The old red brick building at 128 Main St. in Hillsboro has seen better days. Purchased Nov. 13, 2003 by Dennis Gora, the former doctor’s office has stood empty for more than three decades. City officials are worried about the building’s declining status, and they discussed safety concerns last week at the council meeting.
“The south side is about to fall down,” City Administrator Larry Paine said March 20. “City workers have put up barricades to warn people to stay away from it, but it really represents a hazard in the state it is in.”
City Attorney Dan Baldwin told council members that the city could not just go in and demolish the building.
“We have to follow due process,” Baldwin said. “There will have to be an order by a judge to have the building removed or repaired. It is the owner’s choice what he wants to do. Eventually, the judge will set a date. If nothing happens after that date, then we have the authority to go in and clean it up.”
Baldwin said he was preparing a case to present in court and hoped to file for an April court date.
“Time-wise we are ready to roll,” he said. “We just have to wait for the proper order of things.”
Baldwin said several attempts to contact Gora were unsuccessful. Information from the Marion County Appraiser’s Office listed Gora’s home address as 314 N. Lincoln, Hillsboro, but Mayor Delores Dalke said there was not a residence at that place, nor had there been for some time.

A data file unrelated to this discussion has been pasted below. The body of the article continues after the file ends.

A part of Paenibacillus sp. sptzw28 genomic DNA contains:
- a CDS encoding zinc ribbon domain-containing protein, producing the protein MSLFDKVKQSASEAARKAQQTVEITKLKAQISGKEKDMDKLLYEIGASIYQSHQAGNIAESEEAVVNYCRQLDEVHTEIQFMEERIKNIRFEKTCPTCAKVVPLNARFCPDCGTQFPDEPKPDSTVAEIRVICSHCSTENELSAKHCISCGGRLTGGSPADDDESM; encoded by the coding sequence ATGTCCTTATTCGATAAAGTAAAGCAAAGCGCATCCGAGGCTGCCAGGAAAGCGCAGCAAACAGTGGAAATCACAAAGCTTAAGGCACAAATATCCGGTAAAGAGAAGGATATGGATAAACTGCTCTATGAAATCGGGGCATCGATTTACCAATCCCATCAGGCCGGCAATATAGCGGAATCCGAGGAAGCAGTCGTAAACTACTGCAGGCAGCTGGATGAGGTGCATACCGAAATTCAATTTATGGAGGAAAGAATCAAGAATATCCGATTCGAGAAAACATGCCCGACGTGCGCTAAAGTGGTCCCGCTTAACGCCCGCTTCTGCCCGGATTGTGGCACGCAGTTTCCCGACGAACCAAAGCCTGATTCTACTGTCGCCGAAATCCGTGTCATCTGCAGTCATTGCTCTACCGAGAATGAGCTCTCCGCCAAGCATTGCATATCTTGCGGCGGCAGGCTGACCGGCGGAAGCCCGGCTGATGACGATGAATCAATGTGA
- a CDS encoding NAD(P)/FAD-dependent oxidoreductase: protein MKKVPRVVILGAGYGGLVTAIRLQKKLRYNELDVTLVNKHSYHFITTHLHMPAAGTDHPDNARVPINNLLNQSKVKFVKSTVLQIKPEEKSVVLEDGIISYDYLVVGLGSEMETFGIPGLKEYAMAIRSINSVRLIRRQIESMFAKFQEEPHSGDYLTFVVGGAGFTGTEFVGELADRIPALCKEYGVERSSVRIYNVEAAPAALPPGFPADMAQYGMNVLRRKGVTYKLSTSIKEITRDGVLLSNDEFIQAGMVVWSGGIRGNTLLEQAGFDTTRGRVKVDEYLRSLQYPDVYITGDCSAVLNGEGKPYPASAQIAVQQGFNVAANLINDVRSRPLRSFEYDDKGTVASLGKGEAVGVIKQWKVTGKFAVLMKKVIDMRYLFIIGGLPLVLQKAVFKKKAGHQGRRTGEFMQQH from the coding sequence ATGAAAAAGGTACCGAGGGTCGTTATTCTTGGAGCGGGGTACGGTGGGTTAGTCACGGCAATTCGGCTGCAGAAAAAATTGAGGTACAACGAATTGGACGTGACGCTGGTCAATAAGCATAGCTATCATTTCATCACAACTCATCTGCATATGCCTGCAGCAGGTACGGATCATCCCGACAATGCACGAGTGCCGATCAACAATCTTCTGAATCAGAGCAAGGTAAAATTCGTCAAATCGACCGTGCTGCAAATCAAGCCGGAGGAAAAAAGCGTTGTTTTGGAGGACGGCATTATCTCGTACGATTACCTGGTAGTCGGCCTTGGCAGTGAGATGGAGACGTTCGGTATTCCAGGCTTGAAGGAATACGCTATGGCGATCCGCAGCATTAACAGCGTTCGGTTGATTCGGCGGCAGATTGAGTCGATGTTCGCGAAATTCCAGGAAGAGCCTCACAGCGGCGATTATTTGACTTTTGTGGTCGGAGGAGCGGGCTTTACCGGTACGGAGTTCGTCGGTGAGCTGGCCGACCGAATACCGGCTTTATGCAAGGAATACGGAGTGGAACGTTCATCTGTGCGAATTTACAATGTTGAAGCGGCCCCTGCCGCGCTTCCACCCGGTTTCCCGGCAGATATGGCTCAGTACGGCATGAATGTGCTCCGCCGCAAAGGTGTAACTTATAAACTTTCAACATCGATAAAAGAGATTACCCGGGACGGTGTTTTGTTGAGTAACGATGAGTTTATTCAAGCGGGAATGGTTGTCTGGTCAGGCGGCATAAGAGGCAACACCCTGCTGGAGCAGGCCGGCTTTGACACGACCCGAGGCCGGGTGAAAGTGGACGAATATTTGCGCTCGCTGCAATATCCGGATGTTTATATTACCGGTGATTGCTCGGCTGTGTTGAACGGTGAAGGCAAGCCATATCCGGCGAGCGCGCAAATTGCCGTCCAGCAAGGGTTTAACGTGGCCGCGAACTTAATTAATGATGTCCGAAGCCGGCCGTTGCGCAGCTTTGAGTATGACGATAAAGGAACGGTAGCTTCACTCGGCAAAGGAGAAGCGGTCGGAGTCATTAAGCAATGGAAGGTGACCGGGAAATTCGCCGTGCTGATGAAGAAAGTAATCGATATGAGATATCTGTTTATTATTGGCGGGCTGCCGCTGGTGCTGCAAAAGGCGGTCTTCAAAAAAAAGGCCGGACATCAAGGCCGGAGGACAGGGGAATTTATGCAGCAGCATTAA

“Our past contact with the owner was that he did not want anyone trespassing over there,” she said. “That makes it difficult to determine a current value or worth of property.”
Paine noted that, according to city ordinance concerning condemned properties, an estimate showing the cost of repair to be more than half a building’s worth must be obtained before a building could be declared totally unusable.
In a subsequent conversation, Dalke noted, in her position as a real estate agent, Gora was delinquent on property tax payments for several properties in Hillsboro.
“It looks like Gora has not paid property taxes for several years,” she said, referring to information from the county appraisal office. “According to Kansas law, a property becomes delinquent after three years of unpaid taxes, so we are at that point, it looks like.”
The appraisal office lists a payment from the Goras in 2008, but nothing has been paid since.
Dalke said she remembered a time when the red brick building was a thriving doctor’s office.
“Dr. H. F. (Herman) Janzen used to work there,” she said. “When I was a child I went to the doctor there, and even when we moved back to Hillsboro after John and I were married, I went there.”
After housing medical offices, the building was zoned for residential use, with an apartment upstairs.
“There were renters there for a while,” Dalke said. “But the place has been on a downward spiral for so long, and once the roof started leaking, no one wanted to live there anymore.”
Despite the building’s decline, Dalke said there have always been buyers interested in buying it and fixing it up.
“People just loved that building, especially people who like old things,” she said. “It was a very neat building at one time, but the Goras never wanted to sell it after they purchased it, and it has just gone unattended since then.”